Singapore has not always been in this unhappy situation when it comes to housing. In the 90s, home prices were indeed affordable. Prices rose but did not become detached from median income and at one point, things were going so well, the HDB thought it could stop building rental flats and tear them down because even those in the lowest income bracket looked like they could have a shot at the Singapore dream of home ownership. But the next 2 decades did not turn out as expected. Today this high housing prices is a threat to the middleclass ...and it has created a growing underclass that cannot afford to own or rent a place. There is no govt in the world that does not intervene in the housing market in cities and completely leave it market forces [public housing around the world]. In Hong Kong, 31% live in heavily subsidized rental flats[Link] and 17% in discounted flats putting roughly half the population in public housing. Without these schemes, you will see about 10-20% of the HK population priced out of the market for decent homes living on the streets or slum housing. The free market is not going to produce a social outcome acceptable by most if not all modern societies. The question is not whether you should intervene but how much intervention is right.
The PAP govt could have kept housing on the right track by adequately supplying the market, regulating mortgage repayment period, putting restrictions on foreign buying and containing the foreign influx. The PAP did little as prices rose and Minister Khaw stepped in to do some of the things that should have been done when when Mah Bow Tan was minister. Whatever the intentions of the PAP govt, the govt coffers filled up as prices rose and the burden on Singaporean families became heavier allowing critics to accuse the govt of building reserves at the expense of Singaporeans. It does not help that the Singapore govt does not use the money for social programmes so Singaporeans see no benefit of those fat coffers built from money 'extracted' from them - Minister Mah made a critical error of saying that selling HDB flats more affordably would be equivalent to "raiding the reserves"[Link]. This remark destroyed any remaining trust that Mah would step up efforts to solve the housing problem. Minister Khaw is now doing what Mah should have done years ago but it really looks too little too late - prices are already too high.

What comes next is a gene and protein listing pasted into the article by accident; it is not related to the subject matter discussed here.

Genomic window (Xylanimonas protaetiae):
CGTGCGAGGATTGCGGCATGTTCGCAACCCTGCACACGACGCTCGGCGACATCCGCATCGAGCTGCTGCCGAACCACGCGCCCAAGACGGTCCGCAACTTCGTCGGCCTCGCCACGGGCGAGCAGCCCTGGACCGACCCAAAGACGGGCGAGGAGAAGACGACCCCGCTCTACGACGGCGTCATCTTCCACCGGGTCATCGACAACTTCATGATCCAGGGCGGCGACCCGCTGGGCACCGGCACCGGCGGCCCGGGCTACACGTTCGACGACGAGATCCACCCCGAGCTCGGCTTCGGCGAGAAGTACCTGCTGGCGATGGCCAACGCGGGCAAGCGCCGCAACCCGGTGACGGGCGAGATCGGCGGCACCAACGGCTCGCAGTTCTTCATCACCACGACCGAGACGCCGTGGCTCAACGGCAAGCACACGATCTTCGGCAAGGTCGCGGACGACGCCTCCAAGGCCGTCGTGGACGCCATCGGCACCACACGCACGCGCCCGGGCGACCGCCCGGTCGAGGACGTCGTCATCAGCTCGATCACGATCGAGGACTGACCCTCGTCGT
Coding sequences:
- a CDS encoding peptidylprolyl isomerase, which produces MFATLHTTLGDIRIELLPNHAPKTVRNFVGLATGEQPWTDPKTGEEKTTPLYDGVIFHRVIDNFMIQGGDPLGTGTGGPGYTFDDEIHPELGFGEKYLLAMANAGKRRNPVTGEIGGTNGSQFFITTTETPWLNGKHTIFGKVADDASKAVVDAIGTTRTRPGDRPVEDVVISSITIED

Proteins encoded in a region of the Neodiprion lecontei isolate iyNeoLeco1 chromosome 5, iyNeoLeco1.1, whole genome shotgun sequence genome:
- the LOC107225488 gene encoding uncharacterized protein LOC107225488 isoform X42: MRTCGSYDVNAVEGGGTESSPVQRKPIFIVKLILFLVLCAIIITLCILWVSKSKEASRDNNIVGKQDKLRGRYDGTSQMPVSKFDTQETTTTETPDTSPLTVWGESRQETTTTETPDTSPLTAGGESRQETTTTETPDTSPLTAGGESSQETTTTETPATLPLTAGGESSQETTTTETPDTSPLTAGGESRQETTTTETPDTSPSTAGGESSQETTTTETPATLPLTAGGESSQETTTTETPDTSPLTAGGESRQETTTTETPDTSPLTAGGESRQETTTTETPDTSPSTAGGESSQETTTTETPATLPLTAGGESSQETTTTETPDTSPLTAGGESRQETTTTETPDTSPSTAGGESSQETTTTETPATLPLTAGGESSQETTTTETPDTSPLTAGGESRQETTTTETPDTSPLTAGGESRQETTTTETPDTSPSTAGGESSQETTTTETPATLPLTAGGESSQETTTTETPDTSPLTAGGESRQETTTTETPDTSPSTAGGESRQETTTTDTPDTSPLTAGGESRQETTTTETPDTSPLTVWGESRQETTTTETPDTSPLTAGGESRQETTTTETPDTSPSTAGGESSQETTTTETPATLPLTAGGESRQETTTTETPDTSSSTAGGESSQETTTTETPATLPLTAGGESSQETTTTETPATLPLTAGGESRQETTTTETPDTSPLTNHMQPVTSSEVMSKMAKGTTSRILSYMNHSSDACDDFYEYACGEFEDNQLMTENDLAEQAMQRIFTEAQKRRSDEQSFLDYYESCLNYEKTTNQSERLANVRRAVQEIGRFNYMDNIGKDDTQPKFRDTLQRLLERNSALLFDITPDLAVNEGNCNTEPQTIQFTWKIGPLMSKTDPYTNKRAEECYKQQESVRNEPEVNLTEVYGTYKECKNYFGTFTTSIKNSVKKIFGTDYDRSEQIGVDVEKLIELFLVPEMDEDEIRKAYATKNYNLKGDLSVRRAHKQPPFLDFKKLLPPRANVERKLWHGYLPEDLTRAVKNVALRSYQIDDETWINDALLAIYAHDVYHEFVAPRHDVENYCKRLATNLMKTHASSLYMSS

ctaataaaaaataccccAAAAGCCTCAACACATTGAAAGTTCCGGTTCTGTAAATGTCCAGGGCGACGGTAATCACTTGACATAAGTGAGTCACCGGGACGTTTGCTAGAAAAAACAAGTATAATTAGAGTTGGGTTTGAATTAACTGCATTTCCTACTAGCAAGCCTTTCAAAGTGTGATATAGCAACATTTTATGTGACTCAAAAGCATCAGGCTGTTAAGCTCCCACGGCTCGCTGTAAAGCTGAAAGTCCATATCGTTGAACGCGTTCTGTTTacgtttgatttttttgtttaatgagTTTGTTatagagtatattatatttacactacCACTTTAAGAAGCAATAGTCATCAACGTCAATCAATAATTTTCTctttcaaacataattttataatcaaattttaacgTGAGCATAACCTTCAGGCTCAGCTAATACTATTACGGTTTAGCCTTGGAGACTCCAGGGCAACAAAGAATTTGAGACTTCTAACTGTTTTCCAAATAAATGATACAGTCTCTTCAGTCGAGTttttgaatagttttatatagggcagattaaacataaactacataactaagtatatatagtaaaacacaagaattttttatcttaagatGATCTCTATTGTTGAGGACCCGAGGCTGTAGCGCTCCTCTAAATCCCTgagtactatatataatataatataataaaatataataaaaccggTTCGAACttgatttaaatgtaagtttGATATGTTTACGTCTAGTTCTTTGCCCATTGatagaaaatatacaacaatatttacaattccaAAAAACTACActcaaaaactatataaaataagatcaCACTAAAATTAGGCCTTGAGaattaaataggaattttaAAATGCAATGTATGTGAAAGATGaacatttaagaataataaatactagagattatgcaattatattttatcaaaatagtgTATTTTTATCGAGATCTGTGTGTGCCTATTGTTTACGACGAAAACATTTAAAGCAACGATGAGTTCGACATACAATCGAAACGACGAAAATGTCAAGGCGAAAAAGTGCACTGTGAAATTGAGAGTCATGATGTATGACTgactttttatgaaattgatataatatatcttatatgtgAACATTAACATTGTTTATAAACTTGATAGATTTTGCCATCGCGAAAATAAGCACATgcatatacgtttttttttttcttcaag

Prices are too high.... so lets solve it by supplying the market with cheap flats with zero cost of land ...make sure nobody profits from it to prevent abuse - what can simpler than this? Unfortunately, unlike preventive medical care, public transport and university education, for housing, you cannot supply all demand for cheap housing. Suppose, the govt decides to give subsidized or free mammograms to Singaporean women above 40 years old, they can set aside the money and resources to meet all demand. But for the housing market this is just not true - the idea of pricing land at zero of near zero is highly problematic. Suppose NOM gets implemented tomorrow. HDB sells 5-room flats in Woodlands, Tiong Bahru and Bedok at the cost of construction, say $200K. The demand for flats in Tiong Bahru will be much higher than the other 2 locations - and you can't meet all the demand for Tiong Bahru because you only have so much land in Tiong Bahru. In a market system, the price of Tiong Bahru flat rises to price out some people and push them to other areas - the difference between a the price of a Tiong Bahru flat and an identical one in Woodlands is price of land. Since you can't meet all demand, you can try to ballot or allocate using a FCFS (first come first serve) queuing allocation so the property goes to those who are willing to queue ...in the case of a ballot system it goes to the person who is luckiest. If you price the Tiong Bahru flat higher to solve the problem, you end up doing the same thing as the market in a less elegant manner.